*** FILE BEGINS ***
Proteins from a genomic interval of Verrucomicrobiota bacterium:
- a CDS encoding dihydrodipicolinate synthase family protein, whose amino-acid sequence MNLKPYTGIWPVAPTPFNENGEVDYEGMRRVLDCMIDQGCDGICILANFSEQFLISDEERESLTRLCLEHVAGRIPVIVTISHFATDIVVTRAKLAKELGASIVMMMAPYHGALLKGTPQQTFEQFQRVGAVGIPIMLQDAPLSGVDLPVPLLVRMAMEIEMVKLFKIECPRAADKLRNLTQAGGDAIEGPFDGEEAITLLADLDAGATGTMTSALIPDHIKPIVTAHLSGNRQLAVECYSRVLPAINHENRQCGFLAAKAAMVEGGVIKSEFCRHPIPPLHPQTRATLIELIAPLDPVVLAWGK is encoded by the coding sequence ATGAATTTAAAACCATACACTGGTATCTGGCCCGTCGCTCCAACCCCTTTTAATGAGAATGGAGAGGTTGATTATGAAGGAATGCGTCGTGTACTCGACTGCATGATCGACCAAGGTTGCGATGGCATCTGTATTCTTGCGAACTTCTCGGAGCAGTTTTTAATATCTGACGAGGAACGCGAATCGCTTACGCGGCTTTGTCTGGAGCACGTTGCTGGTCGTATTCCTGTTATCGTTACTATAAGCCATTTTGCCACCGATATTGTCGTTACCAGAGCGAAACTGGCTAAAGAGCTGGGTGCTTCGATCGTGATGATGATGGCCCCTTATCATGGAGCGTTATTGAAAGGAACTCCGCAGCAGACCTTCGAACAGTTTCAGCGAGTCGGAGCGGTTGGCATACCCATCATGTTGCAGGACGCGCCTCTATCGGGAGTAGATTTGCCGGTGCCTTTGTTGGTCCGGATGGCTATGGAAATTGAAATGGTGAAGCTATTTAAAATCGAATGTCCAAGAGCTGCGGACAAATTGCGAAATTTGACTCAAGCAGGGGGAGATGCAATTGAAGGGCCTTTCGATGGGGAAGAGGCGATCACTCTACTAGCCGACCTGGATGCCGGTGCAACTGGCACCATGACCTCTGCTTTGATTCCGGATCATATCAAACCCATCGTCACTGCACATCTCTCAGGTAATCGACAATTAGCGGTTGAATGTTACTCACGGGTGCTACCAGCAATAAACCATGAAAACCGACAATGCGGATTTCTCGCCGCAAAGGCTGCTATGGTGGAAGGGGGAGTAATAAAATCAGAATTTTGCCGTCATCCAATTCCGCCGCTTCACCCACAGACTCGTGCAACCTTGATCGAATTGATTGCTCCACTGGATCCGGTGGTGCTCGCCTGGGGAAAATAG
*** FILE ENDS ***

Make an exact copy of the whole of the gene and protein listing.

Proteins from a genomic interval of Verrucomicrobiota bacterium:
- a CDS encoding dihydrodipicolinate synthase family protein, whose amino-acid sequence MNLKPYTGIWPVAPTPFNENGEVDYEGMRRVLDCMIDQGCDGICILANFSEQFLISDEERESLTRLCLEHVAGRIPVIVTISHFATDIVVTRAKLAKELGASIVMMMAPYHGALLKGTPQQTFEQFQRVGAVGIPIMLQDAPLSGVDLPVPLLVRMAMEIEMVKLFKIECPRAADKLRNLTQAGGDAIEGPFDGEEAITLLADLDAGATGTMTSALIPDHIKPIVTAHLSGNRQLAVECYSRVLPAINHENRQCGFLAAKAAMVEGGVIKSEFCRHPIPPLHPQTRATLIELIAPLDPVVLAWGK is encoded by the coding sequence ATGAATTTAAAACCATACACTGGTATCTGGCCCGTCGCTCCAACCCCTTTTAATGAGAATGGAGAGGTTGATTATGAAGGAATGCGTCGTGTACTCGACTGCATGATCGACCAAGGTTGCGATGGCATCTGTATTCTTGCGAACTTCTCGGAGCAGTTTTTAATATCTGACGAGGAACGCGAATCGCTTACGCGGCTTTGTCTGGAGCACGTTGCTGGTCGTATTCCTGTTATCGTTACTATAAGCCATTTTGCCACCGATATTGTCGTTACCAGAGCGAAACTGGCTAAAGAGCTGGGTGCTTCGATCGTGATGATGATGGCCCCTTATCATGGAGCGTTATTGAAAGGAACTCCGCAGCAGACCTTCGAACAGTTTCAGCGAGTCGGAGCGGTTGGCATACCCATCATGTTGCAGGACGCGCCTCTATCGGGAGTAGATTTGCCGGTGCCTTTGTTGGTCCGGATGGCTATGGAAATTGAAATGGTGAAGCTATTTAAAATCGAATGTCCAAGAGCTGCGGACAAATTGCGAAATTTGACTCAAGCAGGGGGAGATGCAATTGAAGGGCCTTTCGATGGGGAAGAGGCGATCACTCTACTAGCCGACCTGGATGCCGGTGCAACTGGCACCATGACCTCTGCTTTGATTCCGGATCATATCAAACCCATCGTCACTGCACATCTCTCAGGTAATCGACAATTAGCGGTTGAATGTTACTCACGGGTGCTACCAGCAATAAACCATGAAAACCGACAATGCGGATTTCTCGCCGCAAAGGCTGCTATGGTGGAAGGGGGAGTAATAAAATCAGAATTTTGCCGTCATCCAATTCCGCCGCTTCACCCACAGACTCGTGCAACCTTGATCGAATTGATTGCTCCACTGGATCCGGTGGTGCTCGCCTGGGGAAAATAG